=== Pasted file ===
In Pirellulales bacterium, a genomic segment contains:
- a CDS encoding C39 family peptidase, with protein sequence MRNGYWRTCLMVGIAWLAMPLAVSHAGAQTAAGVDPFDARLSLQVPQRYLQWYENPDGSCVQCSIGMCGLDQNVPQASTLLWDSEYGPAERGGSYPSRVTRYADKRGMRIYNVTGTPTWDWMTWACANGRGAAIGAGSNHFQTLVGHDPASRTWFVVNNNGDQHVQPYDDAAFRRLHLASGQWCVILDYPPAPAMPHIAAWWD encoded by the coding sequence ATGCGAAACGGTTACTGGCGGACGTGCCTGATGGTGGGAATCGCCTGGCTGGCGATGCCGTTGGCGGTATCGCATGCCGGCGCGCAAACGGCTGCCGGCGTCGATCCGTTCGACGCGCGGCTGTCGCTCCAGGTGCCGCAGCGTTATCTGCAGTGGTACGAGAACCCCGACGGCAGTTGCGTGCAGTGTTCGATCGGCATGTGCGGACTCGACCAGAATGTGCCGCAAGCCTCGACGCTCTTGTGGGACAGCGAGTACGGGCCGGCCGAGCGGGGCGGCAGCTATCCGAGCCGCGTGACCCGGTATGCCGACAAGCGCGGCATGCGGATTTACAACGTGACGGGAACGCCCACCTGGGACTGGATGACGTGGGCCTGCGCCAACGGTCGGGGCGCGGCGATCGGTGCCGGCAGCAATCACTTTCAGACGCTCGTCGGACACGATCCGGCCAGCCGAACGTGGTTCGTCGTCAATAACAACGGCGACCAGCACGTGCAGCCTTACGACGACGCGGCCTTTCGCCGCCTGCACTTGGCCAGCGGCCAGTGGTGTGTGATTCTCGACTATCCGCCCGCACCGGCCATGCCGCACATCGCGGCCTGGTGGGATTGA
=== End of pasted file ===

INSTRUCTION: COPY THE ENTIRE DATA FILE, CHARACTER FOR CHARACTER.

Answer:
In Pirellulales bacterium, a genomic segment contains:
- a CDS encoding C39 family peptidase, with protein sequence MRNGYWRTCLMVGIAWLAMPLAVSHAGAQTAAGVDPFDARLSLQVPQRYLQWYENPDGSCVQCSIGMCGLDQNVPQASTLLWDSEYGPAERGGSYPSRVTRYADKRGMRIYNVTGTPTWDWMTWACANGRGAAIGAGSNHFQTLVGHDPASRTWFVVNNNGDQHVQPYDDAAFRRLHLASGQWCVILDYPPAPAMPHIAAWWD encoded by the coding sequence ATGCGAAACGGTTACTGGCGGACGTGCCTGATGGTGGGAATCGCCTGGCTGGCGATGCCGTTGGCGGTATCGCATGCCGGCGCGCAAACGGCTGCCGGCGTCGATCCGTTCGACGCGCGGCTGTCGCTCCAGGTGCCGCAGCGTTATCTGCAGTGGTACGAGAACCCCGACGGCAGTTGCGTGCAGTGTTCGATCGGCATGTGCGGACTCGACCAGAATGTGCCGCAAGCCTCGACGCTCTTGTGGGACAGCGAGTACGGGCCGGCCGAGCGGGGCGGCAGCTATCCGAGCCGCGTGACCCGGTATGCCGACAAGCGCGGCATGCGGATTTACAACGTGACGGGAACGCCCACCTGGGACTGGATGACGTGGGCCTGCGCCAACGGTCGGGGCGCGGCGATCGGTGCCGGCAGCAATCACTTTCAGACGCTCGTCGGACACGATCCGGCCAGCCGAACGTGGTTCGTCGTCAATAACAACGGCGACCAGCACGTGCAGCCTTACGACGACGCGGCCTTTCGCCGCCTGCACTTGGCCAGCGGCCAGTGGTGTGTGATTCTCGACTATCCGCCCGCACCGGCCATGCCGCACATCGCGGCCTGGTGGGATTGA